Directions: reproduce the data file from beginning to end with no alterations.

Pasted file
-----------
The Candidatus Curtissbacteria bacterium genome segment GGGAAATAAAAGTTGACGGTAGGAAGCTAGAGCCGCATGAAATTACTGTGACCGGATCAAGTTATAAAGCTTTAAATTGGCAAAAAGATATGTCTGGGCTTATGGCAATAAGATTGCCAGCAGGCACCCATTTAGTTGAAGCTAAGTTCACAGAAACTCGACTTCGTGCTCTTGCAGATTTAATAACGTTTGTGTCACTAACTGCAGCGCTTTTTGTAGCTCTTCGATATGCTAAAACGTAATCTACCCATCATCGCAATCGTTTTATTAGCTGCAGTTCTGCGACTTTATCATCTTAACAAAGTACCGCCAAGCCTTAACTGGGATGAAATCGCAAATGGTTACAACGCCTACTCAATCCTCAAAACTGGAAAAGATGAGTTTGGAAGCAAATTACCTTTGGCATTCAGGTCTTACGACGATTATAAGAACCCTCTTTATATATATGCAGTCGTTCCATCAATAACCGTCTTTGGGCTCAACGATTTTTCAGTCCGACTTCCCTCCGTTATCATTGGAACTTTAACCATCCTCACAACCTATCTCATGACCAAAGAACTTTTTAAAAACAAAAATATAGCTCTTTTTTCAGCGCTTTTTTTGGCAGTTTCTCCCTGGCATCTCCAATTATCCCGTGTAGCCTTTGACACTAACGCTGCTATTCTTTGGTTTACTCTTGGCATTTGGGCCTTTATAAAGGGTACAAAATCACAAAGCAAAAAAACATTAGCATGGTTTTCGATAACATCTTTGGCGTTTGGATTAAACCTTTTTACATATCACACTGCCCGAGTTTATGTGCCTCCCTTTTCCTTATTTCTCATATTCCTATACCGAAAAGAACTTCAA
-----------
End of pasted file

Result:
The Candidatus Curtissbacteria bacterium genome segment GGGAAATAAAAGTTGACGGTAGGAAGCTAGAGCCGCATGAAATTACTGTGACCGGATCAAGTTATAAAGCTTTAAATTGGCAAAAAGATATGTCTGGGCTTATGGCAATAAGATTGCCAGCAGGCACCCATTTAGTTGAAGCTAAGTTCACAGAAACTCGACTTCGTGCTCTTGCAGATTTAATAACGTTTGTGTCACTAACTGCAGCGCTTTTTGTAGCTCTTCGATATGCTAAAACGTAATCTACCCATCATCGCAATCGTTTTATTAGCTGCAGTTCTGCGACTTTATCATCTTAACAAAGTACCGCCAAGCCTTAACTGGGATGAAATCGCAAATGGTTACAACGCCTACTCAATCCTCAAAACTGGAAAAGATGAGTTTGGAAGCAAATTACCTTTGGCATTCAGGTCTTACGACGATTATAAGAACCCTCTTTATATATATGCAGTCGTTCCATCAATAACCGTCTTTGGGCTCAACGATTTTTCAGTCCGACTTCCCTCCGTTATCATTGGAACTTTAACCATCCTCACAACCTATCTCATGACCAAAGAACTTTTTAAAAACAAAAATATAGCTCTTTTTTCAGCGCTTTTTTTGGCAGTTTCTCCCTGGCATCTCCAATTATCCCGTGTAGCCTTTGACACTAACGCTGCTATTCTTTGGTTTACTCTTGGCATTTGGGCCTTTATAAAGGGTACAAAATCACAAAGCAAAAAAACATTAGCATGGTTTTCGATAACATCTTTGGCGTTTGGATTAAACCTTTTTACATATCACACTGCCCGAGTTTATGTGCCTCCCTTTTCCTTATTTCTCATATTCCTATACCGAAAAGAACTTCAA